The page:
An ePaper screen for the Raspberry Pi Zero
Many moons ago, we took a look at the original, full-size PaPiRus HAT. Now it’s the turn of its smaller sibling, designed specifically for use with the Pi Zero. Unlike conventional displays, it uses electronic paper (ePaper) technology to render text and images, which can remain on screen without any power connection for many days before slowly fading. Obviously, this is ideal for saving battery power in a portable project, such as a smart conference badge. The display is high contrast and readable even in bright sunlight.
The full article can be found in The MagPi 57 and was written by Phil King.
Like its big brother, the PaPiRus Zero is supplied in two main parts: the pHAT board with pre-soldered female header, and the screen itself, which is very thin. Assembly involves inserting the screen’s mini ribbon cable into the connector at the side of the pHAT, then securing the screen to the board with the double-sided sticky pads supplied. We tested out the 2.0-inch Medium display with 200 × 96 pixels, but a Small 1.44-inch screen (128 × 96) is also available, along with a multi-screen pack containing both sizes.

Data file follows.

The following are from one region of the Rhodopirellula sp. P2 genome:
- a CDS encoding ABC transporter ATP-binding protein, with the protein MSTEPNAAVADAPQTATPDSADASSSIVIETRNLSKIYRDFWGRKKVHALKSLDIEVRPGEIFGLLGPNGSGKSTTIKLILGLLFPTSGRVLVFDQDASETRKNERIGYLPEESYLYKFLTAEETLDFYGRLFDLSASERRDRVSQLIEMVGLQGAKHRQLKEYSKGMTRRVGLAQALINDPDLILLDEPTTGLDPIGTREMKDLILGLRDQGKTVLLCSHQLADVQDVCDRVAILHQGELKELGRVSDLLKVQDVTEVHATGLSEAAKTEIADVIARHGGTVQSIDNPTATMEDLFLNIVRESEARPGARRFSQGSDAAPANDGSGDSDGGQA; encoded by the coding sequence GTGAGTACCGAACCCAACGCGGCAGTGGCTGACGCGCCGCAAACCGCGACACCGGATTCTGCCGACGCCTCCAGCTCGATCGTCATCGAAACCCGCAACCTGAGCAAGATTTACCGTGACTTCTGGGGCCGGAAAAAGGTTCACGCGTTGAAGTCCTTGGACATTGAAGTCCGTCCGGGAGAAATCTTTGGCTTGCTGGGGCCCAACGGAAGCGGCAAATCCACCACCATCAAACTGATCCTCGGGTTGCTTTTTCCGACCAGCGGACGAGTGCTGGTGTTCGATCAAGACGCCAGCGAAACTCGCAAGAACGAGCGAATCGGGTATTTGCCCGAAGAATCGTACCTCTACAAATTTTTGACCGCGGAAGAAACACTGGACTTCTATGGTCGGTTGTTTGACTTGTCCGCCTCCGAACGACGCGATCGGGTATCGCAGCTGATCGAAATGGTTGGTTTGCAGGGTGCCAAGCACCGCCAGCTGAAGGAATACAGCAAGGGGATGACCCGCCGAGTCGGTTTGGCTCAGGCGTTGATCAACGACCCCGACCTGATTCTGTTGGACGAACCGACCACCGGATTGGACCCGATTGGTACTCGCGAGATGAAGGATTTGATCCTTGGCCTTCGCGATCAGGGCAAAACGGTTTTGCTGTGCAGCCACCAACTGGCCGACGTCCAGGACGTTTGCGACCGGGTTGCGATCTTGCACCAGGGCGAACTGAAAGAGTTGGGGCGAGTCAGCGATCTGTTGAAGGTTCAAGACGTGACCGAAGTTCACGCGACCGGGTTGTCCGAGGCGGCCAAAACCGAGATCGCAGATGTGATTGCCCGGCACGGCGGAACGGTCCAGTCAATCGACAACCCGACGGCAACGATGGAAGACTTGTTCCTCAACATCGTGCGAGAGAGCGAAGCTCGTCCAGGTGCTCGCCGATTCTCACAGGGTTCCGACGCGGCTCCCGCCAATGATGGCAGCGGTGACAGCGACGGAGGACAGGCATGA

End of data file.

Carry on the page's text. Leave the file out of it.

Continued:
With the unit assembled and mounted on a Pi Zero’s GPIO equipped with male header (not supplied), it’s time to install the software via a single Terminal command. A second command is required to set the correct screen size, then you’re ready to roll.
One of the installed folders contains a few Python code examples to get you started, including a temperature readout that makes use of the pHAT’s built-in LM75 temperature sensor. The Buttons example demonstrates the use of the pHAT’s five GPIO-connected buttons. Located along the top edge, they’re tiny but could prove useful for switching the info displayed. Other code examples include Conway’s game of life, which works well, and a digital clock. While some minor latency is noticeable as the numbers change on the latter, a ‘clear’ command can be used to wipe the display clean.
The Papirus Python library includes a write function to print text strings, which can be positioned and sized, although it’s not clear how to change the font. A draw function displays a one-bit (black and white) bitmap image – The MagPi logo looked really cool! Handily, the software will convert most image types automatically.
While not suitable for applications requiring a fast screen refresh, the PaPiRus Zero is ideal for saving battery power in portable projects. The ePaper display is very easy to read in all but the lowest light conditions, from any viewing angle, and features a decent 110 ppi pixel density.